Nick Toodzio is Assistant Principal for Mason High School and serves on the advisory board for Teen Court. According to Toodzio, “Teen court provides ownership of our juvenile justice system among our community’s youth by allowing students to train in their classrooms and serve as peer jurors in a genuine courtroom setting. Teen Court provides restoration for our youthful offenders by educating them in street law, restorative justice, service learning, and family connections. These teens learn that the victims of their offenses are not limited to a single business or individual, but affect their families and the community as a whole." Teen Court’s offices will remain in their Cooley Law School location. The merger did not affect any staff changes.

For more information about Child & Family Services or any of the agency’s programs, call Mary Reed at (517) 882-4000 ext. 126.

Click here to download the press release in pdf: CFS Press Release

WINNER: Nonprofit

From Crain's Detroit Business
By Nancy Kaffer

camhosnerCameron Hosner
Vista Maria
Dearborn Heights

The folks at Vista Maria think big.

“Our mission has always been to serve the most disadvantaged young girls, women and children in the greater Detroit area,” said Cameron Hosner, who has served as executive director of the nonprofit since 1997. “In staying true to that historic mission, we looked at the needs of the 21st century women and children and identified some very critical issues that were emerging.”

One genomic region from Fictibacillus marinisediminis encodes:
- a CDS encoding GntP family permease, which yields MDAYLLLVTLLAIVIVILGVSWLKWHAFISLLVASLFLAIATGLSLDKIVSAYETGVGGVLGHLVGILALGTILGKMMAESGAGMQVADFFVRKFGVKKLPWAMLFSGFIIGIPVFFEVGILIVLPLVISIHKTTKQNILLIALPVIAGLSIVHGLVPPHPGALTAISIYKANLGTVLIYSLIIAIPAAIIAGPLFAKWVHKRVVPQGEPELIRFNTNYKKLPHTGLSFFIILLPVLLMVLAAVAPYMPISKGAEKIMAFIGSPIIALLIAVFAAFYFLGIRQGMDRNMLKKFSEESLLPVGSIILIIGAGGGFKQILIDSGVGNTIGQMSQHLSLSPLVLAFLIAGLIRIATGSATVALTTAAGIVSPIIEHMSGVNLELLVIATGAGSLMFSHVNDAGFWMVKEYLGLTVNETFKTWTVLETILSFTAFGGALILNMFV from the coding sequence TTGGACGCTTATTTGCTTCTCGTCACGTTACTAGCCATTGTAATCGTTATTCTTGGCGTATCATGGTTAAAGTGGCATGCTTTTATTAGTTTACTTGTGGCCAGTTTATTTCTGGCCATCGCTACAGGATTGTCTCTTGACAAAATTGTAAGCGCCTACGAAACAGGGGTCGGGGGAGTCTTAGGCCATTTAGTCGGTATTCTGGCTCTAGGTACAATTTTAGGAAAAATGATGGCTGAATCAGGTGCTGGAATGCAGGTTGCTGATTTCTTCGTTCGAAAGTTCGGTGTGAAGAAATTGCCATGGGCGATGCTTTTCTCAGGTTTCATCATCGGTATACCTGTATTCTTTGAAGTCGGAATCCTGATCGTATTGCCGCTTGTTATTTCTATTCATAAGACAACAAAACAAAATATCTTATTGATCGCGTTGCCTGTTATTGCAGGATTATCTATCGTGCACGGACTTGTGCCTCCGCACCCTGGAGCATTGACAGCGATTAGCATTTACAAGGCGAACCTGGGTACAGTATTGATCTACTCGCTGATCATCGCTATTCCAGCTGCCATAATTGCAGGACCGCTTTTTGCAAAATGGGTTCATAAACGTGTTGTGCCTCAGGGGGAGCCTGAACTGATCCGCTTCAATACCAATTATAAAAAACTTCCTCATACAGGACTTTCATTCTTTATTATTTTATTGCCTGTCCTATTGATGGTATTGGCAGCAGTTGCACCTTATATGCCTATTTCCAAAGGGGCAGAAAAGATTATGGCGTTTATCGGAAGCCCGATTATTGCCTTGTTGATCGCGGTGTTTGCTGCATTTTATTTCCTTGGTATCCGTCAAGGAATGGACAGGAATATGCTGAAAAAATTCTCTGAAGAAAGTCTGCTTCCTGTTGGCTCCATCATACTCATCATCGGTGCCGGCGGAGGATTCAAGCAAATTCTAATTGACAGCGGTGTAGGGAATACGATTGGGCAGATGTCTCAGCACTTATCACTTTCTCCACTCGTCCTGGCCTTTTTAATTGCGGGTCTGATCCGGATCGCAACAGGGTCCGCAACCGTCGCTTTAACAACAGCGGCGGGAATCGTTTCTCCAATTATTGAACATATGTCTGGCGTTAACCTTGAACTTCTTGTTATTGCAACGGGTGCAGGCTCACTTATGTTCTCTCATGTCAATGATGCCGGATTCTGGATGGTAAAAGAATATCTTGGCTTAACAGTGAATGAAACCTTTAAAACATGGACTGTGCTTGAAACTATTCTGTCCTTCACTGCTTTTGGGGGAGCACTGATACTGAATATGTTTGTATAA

Founded in 1883 by the Sisters of the Good Shepard, Vista Maria has been in Dearborn Heights since 1942. In 2007, the agency's revenue was $18 million.

It isn't enough, Hosner said, to treat symptoms. Many of Vista Maria's clients have experienced profound trauma from physical or sexual abuse, he said, and have post-traumatic problems similar to the type developed by combat veterans. Some clients have substance-abuse issues. Some have learning disabilities. Many come from generations of poverty.

To treat the whole person, he said, it is necessary to offer a full continuum of services for the agency's girls and women. And to get the funds to help Vista Maria's clients, it's necessary to have a solid business plan, a proven track record of wise stewardship and the support of the community.

That's where thinking like an entrepreneur comes in.

Last year, the agency launched a five-year initiative, dubbed “Village of Hope,” with the goal of implementing a full array of services and programs. Those include schooling and job training, supplemented by child care that enables the agency's clients to take advantage of those offerings, behavioral health services including substance abuse therapy, and schools that meet the needs of learning disabled students. The initiative is meant to enable clients to break the generational cycles of poverty.

Only by offering comprehensive services, Hosner said, can Vista Maria help its clients make a permanent change in circumstance.